LET THE RIGHT ONE IN: This is one vampire movie as raw and frightening as it is tender
Discriminating horror-movie fans rejoice: Tomas Alfredson's Låt den rätte komma in, with a script from his novel by John Ajvide Lindqvist, is a remarkable vampire film, as raw and frightening as it is tender and intelligent.
It's deep winter in a blue-collar suburb of Stockholm, and 12-year-old Oskar (Kåre Hedebrant) suffers from both his parents' divorce and the merciless bullying at school. This quiet and lonely lad needs to "let the right one in," and that's the dark-haired, Gypsy-like waif who moves in next door. The two fall for each other, but Eli (Lina Leandersson) is often sad and distracted. She has an awful secret: when it's her feeding time, their poignant puppy love must be interrupted and scorched in blood.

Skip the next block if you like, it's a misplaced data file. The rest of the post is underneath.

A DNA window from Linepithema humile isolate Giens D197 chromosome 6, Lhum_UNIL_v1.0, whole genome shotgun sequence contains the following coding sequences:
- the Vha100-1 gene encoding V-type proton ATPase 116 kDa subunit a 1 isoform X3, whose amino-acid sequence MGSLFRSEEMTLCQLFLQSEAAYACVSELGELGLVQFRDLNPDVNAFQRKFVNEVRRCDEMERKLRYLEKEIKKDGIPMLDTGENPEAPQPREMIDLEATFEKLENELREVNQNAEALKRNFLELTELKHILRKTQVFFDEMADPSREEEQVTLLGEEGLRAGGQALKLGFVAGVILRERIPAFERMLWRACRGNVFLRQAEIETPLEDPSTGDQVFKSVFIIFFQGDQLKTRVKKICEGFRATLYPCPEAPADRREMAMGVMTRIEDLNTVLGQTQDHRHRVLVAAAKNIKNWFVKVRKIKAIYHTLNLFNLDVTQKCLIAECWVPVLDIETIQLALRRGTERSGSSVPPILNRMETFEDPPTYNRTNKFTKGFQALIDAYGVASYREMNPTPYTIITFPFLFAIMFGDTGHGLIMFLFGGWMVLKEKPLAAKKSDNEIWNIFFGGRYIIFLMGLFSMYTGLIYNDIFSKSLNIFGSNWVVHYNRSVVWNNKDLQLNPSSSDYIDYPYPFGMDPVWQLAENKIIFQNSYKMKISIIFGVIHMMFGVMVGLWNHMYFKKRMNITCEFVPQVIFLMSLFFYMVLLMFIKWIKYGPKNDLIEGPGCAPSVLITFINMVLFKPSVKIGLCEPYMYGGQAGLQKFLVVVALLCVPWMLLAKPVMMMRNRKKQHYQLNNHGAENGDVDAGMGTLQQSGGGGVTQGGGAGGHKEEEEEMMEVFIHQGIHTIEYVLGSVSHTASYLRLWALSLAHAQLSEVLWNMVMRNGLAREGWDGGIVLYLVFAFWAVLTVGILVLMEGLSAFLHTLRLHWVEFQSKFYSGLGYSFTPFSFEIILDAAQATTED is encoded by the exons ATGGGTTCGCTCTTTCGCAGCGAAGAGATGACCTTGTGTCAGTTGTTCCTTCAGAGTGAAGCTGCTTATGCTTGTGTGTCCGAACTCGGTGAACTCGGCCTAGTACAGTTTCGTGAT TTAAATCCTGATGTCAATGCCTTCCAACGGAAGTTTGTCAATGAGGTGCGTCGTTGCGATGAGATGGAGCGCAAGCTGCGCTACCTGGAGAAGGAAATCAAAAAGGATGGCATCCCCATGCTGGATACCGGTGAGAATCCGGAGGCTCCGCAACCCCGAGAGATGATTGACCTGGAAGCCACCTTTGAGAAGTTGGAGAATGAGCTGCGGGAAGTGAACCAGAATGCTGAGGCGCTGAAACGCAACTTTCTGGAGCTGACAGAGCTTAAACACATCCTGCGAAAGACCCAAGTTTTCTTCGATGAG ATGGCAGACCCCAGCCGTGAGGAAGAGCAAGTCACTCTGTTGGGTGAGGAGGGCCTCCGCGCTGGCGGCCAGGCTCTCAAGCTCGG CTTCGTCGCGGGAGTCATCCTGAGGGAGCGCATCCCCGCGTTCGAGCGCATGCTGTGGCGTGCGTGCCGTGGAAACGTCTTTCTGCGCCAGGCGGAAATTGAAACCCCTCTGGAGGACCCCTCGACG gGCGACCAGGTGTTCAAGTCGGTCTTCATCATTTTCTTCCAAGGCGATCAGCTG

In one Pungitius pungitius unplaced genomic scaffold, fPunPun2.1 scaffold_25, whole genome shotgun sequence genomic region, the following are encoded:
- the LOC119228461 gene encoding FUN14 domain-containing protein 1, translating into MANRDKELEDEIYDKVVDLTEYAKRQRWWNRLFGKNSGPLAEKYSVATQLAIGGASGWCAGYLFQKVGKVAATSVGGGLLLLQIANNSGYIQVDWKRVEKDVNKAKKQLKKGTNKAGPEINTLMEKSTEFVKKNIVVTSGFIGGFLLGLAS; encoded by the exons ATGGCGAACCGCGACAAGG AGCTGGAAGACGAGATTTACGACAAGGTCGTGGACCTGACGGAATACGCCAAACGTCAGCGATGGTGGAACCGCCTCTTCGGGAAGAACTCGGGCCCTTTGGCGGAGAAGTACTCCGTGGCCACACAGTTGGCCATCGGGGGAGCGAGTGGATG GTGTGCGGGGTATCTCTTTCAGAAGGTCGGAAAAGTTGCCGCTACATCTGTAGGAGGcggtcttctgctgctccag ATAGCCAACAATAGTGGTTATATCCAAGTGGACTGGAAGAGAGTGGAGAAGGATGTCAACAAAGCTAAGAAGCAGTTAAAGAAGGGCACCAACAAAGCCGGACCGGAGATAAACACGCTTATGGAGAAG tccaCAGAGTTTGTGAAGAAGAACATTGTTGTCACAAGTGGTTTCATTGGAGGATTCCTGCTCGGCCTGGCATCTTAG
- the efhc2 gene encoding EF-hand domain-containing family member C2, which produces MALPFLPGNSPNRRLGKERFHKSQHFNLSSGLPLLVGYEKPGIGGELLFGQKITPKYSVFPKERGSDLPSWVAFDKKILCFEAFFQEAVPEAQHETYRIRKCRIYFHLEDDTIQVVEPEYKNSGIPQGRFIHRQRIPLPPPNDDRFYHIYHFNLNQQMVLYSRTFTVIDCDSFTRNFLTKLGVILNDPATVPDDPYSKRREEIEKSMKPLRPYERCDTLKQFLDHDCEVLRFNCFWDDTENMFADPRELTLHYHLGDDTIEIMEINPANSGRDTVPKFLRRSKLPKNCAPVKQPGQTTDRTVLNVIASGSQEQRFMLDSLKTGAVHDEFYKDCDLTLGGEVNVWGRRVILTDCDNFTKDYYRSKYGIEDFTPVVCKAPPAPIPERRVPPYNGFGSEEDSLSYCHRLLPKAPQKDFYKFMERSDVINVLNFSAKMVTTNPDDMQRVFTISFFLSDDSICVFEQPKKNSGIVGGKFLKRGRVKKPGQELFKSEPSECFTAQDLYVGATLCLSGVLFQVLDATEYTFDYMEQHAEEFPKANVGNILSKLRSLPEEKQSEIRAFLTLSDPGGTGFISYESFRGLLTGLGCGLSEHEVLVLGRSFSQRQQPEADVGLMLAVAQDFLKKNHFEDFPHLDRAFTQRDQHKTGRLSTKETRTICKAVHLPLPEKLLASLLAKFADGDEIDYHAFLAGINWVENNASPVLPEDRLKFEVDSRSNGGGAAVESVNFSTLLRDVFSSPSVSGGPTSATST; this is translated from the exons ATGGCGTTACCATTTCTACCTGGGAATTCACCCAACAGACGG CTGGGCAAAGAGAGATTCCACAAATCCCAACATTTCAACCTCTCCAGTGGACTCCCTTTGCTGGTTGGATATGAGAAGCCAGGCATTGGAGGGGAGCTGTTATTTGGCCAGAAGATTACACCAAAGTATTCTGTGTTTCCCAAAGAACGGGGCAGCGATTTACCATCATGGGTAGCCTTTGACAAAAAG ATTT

The episodes of violence, when Eli pounces, are expertly achieved, and ghoulish and scary. But these are balanced by Alfredson's gently poetic vision of pubescent romance. Who would have predicted that the finest horror picture in years, reminiscent of Val Lewton classics of 1940s Hollywood, would come from Sweden?
Swedish | 114 minutes | Kendall Square